① 九州大学 大学院薬学研究院
② 九州大学 大学院薬学研究院
① CAAVEIRO Jose
② 植田 正
Membrane proteins are at the forefront of Pharmaceutical research. These group of proteins continue to be critical targets for numerous therapeutic approaches in human disease. However, membrane proteins are notoriously difficult to obtain and purify partly because they are separated from their natural milieu, the membrane, and transferred to detergent micelles which similar but not identical properties to lipid bilayers.
Nanodiscs are particles of nanometer scale composed of a belt-protein (apolipoprotein), and lipids of the same class as those present in biological membranes. Therefore, nanodiscs better mimic the natural environment of the plasma membrane (Figure 1, 2).
Figure 1. Overview of nanodiscs.
We employ nanodiscs as a tool to study membrane proteins in pharmaceutical research, such as for compound screening, interaction analysis, and structural characterization such as Cryo-EM.
Figure 2. Nanodiscs better preserve the enzymatic activity of a membrane protein (MP) compared with micelles.
Nanodiscs are employed for various purposes in pharmaceutical and basic research such as the following examples.
(1)Enzymatic activity. Nanodiscs are superior to preserve the activity of membrane proteins.
(2)Compound screening. If sufficient amount of nanodiscs are obtained, membrane protein can be subjected to various screening procedures.
(3)Structural studies. Because of their size and stability, nanodiscs are ideal for the structural characterization of membrane proteins by the technique of Cryo-EM. In some favorable cases, the binding of small compounds and drug candidates can be observed, facilitating the development of molecules of greater potency by structure-based design (Figure 3).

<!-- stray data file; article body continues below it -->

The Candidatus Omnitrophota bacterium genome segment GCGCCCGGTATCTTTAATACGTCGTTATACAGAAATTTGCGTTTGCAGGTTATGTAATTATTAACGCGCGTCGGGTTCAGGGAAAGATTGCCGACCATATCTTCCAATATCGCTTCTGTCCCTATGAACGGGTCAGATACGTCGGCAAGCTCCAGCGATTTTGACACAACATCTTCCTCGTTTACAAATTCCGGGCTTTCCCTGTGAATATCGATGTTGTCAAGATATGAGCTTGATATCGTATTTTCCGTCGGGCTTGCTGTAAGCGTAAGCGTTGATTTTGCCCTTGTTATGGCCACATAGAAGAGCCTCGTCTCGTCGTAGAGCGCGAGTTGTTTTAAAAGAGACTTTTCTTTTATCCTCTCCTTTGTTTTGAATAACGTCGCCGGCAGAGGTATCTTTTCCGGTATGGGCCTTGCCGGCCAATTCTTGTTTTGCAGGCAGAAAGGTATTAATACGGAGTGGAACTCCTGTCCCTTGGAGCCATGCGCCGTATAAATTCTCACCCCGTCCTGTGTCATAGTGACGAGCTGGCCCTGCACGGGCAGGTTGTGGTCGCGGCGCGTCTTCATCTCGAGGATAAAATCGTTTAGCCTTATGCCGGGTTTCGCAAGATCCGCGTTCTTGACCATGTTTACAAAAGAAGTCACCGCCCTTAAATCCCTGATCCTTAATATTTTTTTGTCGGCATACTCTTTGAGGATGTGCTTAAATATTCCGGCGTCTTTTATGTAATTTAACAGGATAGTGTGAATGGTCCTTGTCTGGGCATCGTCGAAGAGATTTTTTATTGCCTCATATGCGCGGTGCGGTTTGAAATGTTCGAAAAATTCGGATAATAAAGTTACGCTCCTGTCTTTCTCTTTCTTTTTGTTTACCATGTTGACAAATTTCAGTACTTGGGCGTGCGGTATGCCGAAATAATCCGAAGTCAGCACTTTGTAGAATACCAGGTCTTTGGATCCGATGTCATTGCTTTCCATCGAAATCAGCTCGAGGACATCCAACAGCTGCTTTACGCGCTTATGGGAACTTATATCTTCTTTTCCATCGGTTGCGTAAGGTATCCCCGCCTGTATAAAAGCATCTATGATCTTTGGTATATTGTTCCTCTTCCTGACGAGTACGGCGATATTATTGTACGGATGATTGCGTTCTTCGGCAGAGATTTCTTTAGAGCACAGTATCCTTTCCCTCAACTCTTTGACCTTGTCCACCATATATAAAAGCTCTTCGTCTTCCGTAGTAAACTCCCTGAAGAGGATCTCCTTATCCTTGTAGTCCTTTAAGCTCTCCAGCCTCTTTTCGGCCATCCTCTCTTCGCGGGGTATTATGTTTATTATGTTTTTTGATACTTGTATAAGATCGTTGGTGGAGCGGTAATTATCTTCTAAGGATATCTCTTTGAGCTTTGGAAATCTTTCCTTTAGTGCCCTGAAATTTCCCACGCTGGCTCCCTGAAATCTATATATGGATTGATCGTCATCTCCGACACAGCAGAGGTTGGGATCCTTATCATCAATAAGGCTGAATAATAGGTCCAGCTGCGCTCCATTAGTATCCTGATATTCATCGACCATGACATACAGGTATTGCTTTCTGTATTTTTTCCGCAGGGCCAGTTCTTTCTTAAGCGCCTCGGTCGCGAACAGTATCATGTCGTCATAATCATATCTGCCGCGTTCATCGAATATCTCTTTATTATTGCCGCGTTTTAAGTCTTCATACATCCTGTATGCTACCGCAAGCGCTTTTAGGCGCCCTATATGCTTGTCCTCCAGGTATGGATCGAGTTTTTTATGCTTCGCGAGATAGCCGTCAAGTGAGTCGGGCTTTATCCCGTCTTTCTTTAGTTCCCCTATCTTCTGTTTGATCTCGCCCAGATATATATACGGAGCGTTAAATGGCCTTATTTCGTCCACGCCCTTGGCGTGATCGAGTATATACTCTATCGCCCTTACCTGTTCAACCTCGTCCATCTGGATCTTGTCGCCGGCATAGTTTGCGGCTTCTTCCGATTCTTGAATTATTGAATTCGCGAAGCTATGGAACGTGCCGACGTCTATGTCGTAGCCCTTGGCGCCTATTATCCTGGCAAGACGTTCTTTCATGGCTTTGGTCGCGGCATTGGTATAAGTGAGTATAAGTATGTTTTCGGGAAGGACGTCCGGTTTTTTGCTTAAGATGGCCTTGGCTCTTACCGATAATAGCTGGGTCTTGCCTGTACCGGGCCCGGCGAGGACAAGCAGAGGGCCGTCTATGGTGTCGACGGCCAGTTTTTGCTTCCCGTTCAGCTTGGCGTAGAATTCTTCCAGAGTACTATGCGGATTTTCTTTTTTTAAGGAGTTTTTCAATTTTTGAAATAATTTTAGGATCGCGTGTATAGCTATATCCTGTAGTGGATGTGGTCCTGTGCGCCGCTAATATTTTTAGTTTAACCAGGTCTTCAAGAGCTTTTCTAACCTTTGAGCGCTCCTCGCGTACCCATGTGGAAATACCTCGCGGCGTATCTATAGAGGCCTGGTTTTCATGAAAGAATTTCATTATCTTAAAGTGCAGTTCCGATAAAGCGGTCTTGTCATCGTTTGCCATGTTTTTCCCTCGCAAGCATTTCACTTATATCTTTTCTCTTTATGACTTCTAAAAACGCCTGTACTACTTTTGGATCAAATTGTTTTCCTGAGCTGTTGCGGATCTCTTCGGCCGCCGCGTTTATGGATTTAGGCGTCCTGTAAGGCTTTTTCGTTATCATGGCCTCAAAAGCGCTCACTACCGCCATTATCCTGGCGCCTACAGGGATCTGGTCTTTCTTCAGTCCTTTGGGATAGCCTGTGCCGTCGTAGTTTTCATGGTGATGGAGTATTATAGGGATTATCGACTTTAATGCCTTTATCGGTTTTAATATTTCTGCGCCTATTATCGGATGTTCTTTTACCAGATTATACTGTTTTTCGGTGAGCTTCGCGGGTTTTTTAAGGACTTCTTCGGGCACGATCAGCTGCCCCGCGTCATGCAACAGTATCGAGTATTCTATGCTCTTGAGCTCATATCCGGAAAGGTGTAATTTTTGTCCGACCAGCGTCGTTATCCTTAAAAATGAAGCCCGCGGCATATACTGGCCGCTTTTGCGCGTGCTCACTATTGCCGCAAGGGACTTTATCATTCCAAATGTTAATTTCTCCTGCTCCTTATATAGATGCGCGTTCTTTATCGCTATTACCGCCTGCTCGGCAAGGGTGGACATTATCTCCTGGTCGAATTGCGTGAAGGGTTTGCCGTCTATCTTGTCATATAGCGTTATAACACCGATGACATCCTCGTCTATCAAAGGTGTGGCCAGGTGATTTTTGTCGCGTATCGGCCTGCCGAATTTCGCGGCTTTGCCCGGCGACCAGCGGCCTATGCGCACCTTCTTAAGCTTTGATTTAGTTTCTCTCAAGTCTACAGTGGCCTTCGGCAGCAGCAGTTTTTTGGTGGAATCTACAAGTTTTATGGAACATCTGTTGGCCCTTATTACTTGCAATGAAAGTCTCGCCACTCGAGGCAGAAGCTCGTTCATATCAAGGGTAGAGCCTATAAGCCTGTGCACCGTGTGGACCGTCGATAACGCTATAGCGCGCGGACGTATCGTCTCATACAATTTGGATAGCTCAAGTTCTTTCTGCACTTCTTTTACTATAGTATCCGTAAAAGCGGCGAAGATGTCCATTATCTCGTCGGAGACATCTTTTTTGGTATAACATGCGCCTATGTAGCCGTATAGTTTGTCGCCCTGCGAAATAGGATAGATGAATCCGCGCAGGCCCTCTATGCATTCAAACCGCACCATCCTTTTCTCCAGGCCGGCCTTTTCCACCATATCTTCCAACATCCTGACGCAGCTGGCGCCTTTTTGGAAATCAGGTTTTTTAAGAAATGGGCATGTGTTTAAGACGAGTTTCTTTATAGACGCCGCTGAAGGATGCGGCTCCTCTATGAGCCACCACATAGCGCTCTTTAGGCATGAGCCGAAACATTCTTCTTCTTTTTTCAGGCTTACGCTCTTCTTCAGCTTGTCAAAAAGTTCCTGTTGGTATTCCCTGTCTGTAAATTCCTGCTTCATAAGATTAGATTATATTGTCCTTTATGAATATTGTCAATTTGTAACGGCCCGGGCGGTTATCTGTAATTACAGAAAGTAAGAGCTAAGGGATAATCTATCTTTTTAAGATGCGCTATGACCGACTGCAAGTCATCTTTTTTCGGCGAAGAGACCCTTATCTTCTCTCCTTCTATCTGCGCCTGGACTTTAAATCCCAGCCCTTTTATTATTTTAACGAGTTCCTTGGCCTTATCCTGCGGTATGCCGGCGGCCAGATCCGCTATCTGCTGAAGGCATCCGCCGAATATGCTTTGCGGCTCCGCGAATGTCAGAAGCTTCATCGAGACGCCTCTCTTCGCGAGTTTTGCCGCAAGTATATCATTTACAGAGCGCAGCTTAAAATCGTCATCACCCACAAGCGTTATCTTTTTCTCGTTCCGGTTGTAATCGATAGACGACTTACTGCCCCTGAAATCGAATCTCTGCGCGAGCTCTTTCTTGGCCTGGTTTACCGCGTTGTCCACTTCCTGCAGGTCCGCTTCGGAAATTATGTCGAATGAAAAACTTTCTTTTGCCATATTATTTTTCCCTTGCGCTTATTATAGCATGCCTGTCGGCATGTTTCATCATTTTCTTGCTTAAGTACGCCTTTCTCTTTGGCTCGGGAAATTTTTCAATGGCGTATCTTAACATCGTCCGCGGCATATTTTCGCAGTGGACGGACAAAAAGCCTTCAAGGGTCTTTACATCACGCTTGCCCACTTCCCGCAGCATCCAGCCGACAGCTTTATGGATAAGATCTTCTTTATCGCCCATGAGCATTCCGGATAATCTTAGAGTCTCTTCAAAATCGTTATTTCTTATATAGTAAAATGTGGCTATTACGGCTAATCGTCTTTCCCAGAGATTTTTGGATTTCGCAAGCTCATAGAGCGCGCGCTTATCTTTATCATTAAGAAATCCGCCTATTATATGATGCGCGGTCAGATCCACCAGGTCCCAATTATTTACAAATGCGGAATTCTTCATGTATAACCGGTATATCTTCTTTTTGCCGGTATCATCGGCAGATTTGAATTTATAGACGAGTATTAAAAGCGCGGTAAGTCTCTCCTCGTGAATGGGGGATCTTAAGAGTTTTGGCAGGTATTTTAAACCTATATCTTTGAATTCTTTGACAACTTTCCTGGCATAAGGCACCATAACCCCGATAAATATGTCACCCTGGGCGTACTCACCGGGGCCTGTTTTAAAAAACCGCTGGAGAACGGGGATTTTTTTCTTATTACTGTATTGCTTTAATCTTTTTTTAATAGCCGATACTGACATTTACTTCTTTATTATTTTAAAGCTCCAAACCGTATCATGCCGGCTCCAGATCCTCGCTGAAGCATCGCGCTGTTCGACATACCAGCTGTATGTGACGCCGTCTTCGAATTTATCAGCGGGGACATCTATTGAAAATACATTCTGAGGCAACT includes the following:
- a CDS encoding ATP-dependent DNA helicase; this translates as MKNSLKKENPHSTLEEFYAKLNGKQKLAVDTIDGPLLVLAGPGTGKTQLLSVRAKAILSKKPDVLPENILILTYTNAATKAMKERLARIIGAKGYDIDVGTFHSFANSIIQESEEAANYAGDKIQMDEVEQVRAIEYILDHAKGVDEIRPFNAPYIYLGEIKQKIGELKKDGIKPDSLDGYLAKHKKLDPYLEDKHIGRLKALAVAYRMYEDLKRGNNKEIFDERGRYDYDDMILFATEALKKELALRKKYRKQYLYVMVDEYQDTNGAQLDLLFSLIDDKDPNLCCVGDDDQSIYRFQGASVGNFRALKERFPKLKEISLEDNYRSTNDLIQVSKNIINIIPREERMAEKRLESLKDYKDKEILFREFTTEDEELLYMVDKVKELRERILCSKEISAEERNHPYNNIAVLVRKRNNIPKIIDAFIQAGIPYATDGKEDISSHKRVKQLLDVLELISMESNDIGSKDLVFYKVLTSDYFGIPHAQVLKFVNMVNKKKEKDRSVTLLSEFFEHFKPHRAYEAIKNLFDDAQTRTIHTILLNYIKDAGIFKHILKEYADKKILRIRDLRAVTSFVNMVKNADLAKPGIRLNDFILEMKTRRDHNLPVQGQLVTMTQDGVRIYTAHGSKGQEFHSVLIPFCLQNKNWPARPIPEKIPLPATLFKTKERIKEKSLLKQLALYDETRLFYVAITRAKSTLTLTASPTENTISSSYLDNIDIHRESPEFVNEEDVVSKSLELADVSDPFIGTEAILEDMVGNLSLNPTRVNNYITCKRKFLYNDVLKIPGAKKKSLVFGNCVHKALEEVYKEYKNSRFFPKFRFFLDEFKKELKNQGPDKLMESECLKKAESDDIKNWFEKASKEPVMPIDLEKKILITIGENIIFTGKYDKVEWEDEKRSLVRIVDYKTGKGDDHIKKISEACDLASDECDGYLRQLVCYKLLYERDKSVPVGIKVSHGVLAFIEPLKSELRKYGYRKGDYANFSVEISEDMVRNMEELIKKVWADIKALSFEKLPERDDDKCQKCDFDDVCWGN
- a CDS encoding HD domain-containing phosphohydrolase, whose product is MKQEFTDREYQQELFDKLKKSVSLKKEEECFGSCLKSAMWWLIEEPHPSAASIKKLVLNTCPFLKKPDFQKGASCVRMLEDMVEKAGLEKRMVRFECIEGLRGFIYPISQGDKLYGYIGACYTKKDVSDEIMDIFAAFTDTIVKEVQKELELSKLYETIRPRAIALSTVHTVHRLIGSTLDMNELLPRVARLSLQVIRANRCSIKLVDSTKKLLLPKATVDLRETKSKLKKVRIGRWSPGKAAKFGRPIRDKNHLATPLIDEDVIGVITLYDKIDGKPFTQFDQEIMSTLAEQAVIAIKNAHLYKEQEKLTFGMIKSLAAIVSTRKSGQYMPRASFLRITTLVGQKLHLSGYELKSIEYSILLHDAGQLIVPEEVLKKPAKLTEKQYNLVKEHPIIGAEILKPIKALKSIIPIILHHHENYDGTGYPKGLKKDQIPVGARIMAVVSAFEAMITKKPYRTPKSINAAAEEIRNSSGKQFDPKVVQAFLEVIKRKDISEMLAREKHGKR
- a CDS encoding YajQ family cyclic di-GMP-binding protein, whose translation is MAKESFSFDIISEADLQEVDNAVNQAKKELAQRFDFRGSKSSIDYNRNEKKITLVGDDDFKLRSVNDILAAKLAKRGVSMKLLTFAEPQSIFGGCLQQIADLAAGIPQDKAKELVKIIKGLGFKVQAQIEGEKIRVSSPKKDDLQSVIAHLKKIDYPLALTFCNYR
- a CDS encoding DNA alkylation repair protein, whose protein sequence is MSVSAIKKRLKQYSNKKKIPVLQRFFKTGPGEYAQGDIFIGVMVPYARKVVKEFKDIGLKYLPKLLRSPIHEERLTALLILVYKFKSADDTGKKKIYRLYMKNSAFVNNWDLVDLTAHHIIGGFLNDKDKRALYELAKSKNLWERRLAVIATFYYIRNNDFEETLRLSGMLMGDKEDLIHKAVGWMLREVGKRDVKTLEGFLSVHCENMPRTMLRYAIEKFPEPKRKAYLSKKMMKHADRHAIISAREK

(4)Interaction analysis. Nanodiscs are employed to study the direct interaction of membrane proteins with natural ligands, drug candidates, or other partner proteins and biomolecules. If certain conditions meet, such as sufficient protein yield, high-resolution biophysical techniques may be employed.
The preparation of membrane proteins in nanodiscs is summarized in Figure 1 and Figure 4. Basically, membrane proteins in detergent are incubated with optimized concentrations of lipids and apolipoprotein, leading to the formation of nanodiscs upon removal of detergent. Nanodiscs are further purified by gel filtration and/or affinity chromatography.
Figure 3. Nanodiscs are ideally suited for structural analysis by Cryo-EM.
Figure 4. Outline of preparation of nanodiscs (MP, membrane protein; DDM, detergent dodecyl maltoside; MSP, apolipoprotein; SEC, size exclusion chromatography)
Our research is similar to the outline exposed above. We are interested to discover new molecules with therapeutic potential using membrane proteins as targets, and nanodiscs are an essential part of our research. We also employ nanodiscs to advance the basic understanding of membrane proteins, such as their structure, stability and interaction with other partner biomolecules using high-resolution biophysical techniques.